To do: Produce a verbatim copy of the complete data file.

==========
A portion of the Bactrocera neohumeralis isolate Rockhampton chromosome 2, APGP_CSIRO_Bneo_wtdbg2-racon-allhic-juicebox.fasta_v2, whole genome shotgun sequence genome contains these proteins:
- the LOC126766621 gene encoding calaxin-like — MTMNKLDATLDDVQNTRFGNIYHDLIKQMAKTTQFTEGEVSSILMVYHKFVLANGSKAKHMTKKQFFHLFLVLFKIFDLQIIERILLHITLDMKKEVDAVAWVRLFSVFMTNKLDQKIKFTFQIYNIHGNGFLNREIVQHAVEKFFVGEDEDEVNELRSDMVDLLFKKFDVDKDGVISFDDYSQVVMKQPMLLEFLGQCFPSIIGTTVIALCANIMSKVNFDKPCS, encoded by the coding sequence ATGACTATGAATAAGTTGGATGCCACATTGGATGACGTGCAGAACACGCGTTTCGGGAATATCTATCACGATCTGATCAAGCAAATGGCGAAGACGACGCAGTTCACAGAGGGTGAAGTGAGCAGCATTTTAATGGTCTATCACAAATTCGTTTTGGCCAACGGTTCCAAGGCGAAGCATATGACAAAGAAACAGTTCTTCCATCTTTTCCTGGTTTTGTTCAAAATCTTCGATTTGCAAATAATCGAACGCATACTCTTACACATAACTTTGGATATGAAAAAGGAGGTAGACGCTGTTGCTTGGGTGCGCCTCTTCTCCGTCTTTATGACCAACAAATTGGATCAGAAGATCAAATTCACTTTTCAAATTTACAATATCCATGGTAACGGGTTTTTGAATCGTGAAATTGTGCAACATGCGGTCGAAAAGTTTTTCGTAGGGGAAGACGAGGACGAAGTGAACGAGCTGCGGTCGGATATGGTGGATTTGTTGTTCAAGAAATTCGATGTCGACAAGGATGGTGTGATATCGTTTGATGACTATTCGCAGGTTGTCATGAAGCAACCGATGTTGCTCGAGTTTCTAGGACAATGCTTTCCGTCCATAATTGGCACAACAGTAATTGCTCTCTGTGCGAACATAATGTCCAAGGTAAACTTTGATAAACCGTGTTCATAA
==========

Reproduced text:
A portion of the Bactrocera neohumeralis isolate Rockhampton chromosome 2, APGP_CSIRO_Bneo_wtdbg2-racon-allhic-juicebox.fasta_v2, whole genome shotgun sequence genome contains these proteins:
- the LOC126766621 gene encoding calaxin-like — MTMNKLDATLDDVQNTRFGNIYHDLIKQMAKTTQFTEGEVSSILMVYHKFVLANGSKAKHMTKKQFFHLFLVLFKIFDLQIIERILLHITLDMKKEVDAVAWVRLFSVFMTNKLDQKIKFTFQIYNIHGNGFLNREIVQHAVEKFFVGEDEDEVNELRSDMVDLLFKKFDVDKDGVISFDDYSQVVMKQPMLLEFLGQCFPSIIGTTVIALCANIMSKVNFDKPCS, encoded by the coding sequence ATGACTATGAATAAGTTGGATGCCACATTGGATGACGTGCAGAACACGCGTTTCGGGAATATCTATCACGATCTGATCAAGCAAATGGCGAAGACGACGCAGTTCACAGAGGGTGAAGTGAGCAGCATTTTAATGGTCTATCACAAATTCGTTTTGGCCAACGGTTCCAAGGCGAAGCATATGACAAAGAAACAGTTCTTCCATCTTTTCCTGGTTTTGTTCAAAATCTTCGATTTGCAAATAATCGAACGCATACTCTTACACATAACTTTGGATATGAAAAAGGAGGTAGACGCTGTTGCTTGGGTGCGCCTCTTCTCCGTCTTTATGACCAACAAATTGGATCAGAAGATCAAATTCACTTTTCAAATTTACAATATCCATGGTAACGGGTTTTTGAATCGTGAAATTGTGCAACATGCGGTCGAAAAGTTTTTCGTAGGGGAAGACGAGGACGAAGTGAACGAGCTGCGGTCGGATATGGTGGATTTGTTGTTCAAGAAATTCGATGTCGACAAGGATGGTGTGATATCGTTTGATGACTATTCGCAGGTTGTCATGAAGCAACCGATGTTGCTCGAGTTTCTAGGACAATGCTTTCCGTCCATAATTGGCACAACAGTAATTGCTCTCTGTGCGAACATAATGTCCAAGGTAAACTTTGATAAACCGTGTTCATAA